The  Beat: True Stories From the Streets

Page 9 Stories by Harry Martin Polis
             Artwork by Jaynee Levy-Polis
 
 
WE ARE NOT OUR JOBS

 Many years ago, I learned a lesson.  That lesson was re-affirmed when I started working for the school district.  I was not my job.  I have been lots of things over the years including a police officer, a store clerk, a soldier, and a disciplinarian.  When people try to classify me by what I do for a living, I carefully separate myself from the jobs I have held.  If anything, I am a poet and a writer in my heart.  I was a poet as a young boy, and as the years flew by, I continued to write, even while I earned a living at other jobs.  Of course, each job added to my experience with people and my insight into myself.  These have been experiences a poet and writer needs in order to relate his feelings and ideas to other people.  God gives us talents and poets (and all other artists) surely are committed to a higher authority.  

 Years ago, I tried to connect who I was to what I did.  When I retired, from the Police Department, I felt somewhat lost for a while.  Then I realized who I was, aside from that job.  I had to have time to remember, to get back into touch with the young man I had been.  Gradually, I matured into my full adult self.  By the time I went to work for the school district, I had no illusions about not being my job.  Knowing that gave me a freedom and the ability to see those around me without blinders.  There were some people who needed to feel above me in order to feel good about themselves. They could not see who they were beyond their jobs, and they treated others poorly, just to feel superior.  So it was that I saw and understood how empty those people were.  There are no degrees in Poetry.  It comes from the soul.  Our poetry reflects our life experience and our character.  
 It is time for me to proclaim proudly, “I am a man from my heart.  I look at my life from this point, and no other.”  One of my favorite song lyrics says, “…the lovers, the dreamers, and me..”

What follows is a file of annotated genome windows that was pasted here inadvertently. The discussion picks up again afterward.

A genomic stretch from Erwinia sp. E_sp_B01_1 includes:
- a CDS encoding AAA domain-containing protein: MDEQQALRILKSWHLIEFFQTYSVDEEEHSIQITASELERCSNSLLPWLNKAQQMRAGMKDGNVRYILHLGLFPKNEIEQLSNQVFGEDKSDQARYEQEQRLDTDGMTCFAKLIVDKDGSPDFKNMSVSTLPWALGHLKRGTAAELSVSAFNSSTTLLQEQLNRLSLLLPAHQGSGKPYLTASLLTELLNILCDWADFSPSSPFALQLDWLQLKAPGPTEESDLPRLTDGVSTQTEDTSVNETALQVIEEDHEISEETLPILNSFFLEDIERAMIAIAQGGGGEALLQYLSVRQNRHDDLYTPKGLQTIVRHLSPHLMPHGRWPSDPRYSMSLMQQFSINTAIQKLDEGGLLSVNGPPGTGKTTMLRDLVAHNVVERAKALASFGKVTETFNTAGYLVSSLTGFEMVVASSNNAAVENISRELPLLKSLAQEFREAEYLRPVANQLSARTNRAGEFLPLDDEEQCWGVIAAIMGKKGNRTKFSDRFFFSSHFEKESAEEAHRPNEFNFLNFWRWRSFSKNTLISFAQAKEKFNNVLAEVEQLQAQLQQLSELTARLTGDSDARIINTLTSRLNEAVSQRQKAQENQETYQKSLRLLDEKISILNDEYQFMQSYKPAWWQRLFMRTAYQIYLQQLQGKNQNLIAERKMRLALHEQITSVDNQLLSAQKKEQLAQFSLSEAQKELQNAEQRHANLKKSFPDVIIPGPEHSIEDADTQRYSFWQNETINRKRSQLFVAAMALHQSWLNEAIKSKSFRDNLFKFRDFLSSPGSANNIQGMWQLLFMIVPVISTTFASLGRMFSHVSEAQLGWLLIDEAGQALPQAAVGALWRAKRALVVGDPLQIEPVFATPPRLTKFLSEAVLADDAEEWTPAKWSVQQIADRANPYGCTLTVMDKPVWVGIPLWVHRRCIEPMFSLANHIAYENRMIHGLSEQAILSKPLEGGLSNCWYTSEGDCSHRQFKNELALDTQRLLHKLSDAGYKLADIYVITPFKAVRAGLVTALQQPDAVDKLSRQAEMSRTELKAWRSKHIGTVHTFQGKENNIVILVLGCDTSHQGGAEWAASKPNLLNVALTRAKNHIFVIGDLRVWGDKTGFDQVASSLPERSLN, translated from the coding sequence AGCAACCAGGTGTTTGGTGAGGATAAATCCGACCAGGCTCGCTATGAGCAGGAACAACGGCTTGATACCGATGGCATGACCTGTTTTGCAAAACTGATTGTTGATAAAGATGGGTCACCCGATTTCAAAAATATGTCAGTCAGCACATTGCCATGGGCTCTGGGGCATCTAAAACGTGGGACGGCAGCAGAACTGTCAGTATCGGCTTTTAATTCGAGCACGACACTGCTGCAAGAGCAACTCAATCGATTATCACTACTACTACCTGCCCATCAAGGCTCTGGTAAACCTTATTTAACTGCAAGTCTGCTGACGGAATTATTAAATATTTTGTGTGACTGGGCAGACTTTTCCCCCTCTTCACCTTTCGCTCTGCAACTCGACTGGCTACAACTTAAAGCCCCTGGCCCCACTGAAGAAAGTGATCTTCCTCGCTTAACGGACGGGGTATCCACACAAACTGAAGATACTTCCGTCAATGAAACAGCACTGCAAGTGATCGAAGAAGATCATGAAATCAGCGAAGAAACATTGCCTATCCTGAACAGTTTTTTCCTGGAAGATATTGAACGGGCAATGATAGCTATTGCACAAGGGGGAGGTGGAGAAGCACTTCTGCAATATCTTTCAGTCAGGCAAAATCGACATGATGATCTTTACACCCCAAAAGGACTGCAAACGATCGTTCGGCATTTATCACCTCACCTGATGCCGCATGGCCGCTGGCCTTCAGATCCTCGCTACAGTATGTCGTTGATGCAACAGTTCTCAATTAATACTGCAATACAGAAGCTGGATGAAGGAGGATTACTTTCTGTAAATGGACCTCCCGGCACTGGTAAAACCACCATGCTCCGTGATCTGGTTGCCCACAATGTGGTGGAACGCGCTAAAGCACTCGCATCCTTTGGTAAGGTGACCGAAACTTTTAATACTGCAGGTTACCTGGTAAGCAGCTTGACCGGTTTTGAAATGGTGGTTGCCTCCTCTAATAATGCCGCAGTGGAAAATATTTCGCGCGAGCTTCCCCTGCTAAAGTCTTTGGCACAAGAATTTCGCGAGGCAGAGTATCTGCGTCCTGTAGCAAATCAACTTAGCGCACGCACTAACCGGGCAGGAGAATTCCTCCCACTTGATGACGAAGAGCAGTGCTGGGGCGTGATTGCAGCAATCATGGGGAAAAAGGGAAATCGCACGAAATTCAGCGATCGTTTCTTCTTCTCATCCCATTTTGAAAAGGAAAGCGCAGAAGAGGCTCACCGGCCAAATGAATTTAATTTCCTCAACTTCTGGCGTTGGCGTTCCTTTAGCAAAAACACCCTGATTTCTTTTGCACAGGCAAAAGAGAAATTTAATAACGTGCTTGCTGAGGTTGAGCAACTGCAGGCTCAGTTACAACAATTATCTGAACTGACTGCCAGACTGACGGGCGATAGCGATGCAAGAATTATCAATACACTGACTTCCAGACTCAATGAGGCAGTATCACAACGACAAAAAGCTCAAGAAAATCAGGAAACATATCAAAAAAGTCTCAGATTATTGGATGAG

Copyright 1999 by Harry Martin Polis with a very little help from his friend Jaynee


 
THE RESET BUTTON

 I have a washing machine and a garbage disposal. Each is equipped with a reset button that can be pushed when either appliance is overloaded or out of sync.  I need this kind of button for myself for times when other people push my buttons and I react in negative crazy ways.  It sometimes doesn’t take much to upset me.  Jaynee or Brian, or just life’s little speed bumps can do it.  Once the button is pushed, another Harry can appear.  He is a Harry I am not happy with, or proud of.  Most of the time, I am a people-pleaser.  I am my brother’s keeper and a caretaker for the people I care about.  I sometimes do too much and I get angry when I feel cheated out of something I feel is due me.  Mostly, I get angry at the lack of help in tackling some overwhelming project I feel unfairly sits on my shoulders.    Who put it there?  I did.  I do not stand up for myself when I need to.  I do not know how to say, “No” or “That’s it!” or, like Popeye, “I can’t stands no more!”  I just brood and then burst out of myself; screaming and hollering like a nut.  
 In life, there seems to be no end in what needs to be done.  I am the sandwiched generation between my mother and my children, especially Brian.  I am, I feel, a workhorse, the donkey, the beast of burden in need of a rest.  I’m weary.  I do not sleep well and I worry about things in my life.  I am just like the garbage disposal or the washing machine.  I work and work and work.  But they have a reset button for when they are overburdened.  They can stop for a time and start over.  I have no reset button and everybody expects me to keep working.  “Lord, please give me a reset button so I can press it and leave my worries behind.  Then I can get some rest for my tired body and mind.”
Copyright 2000 by Harry Martin Polis
Harry is available for lectures and entertainment with stories and poetry.  Contact SCOOP USA, or e-mail Harry.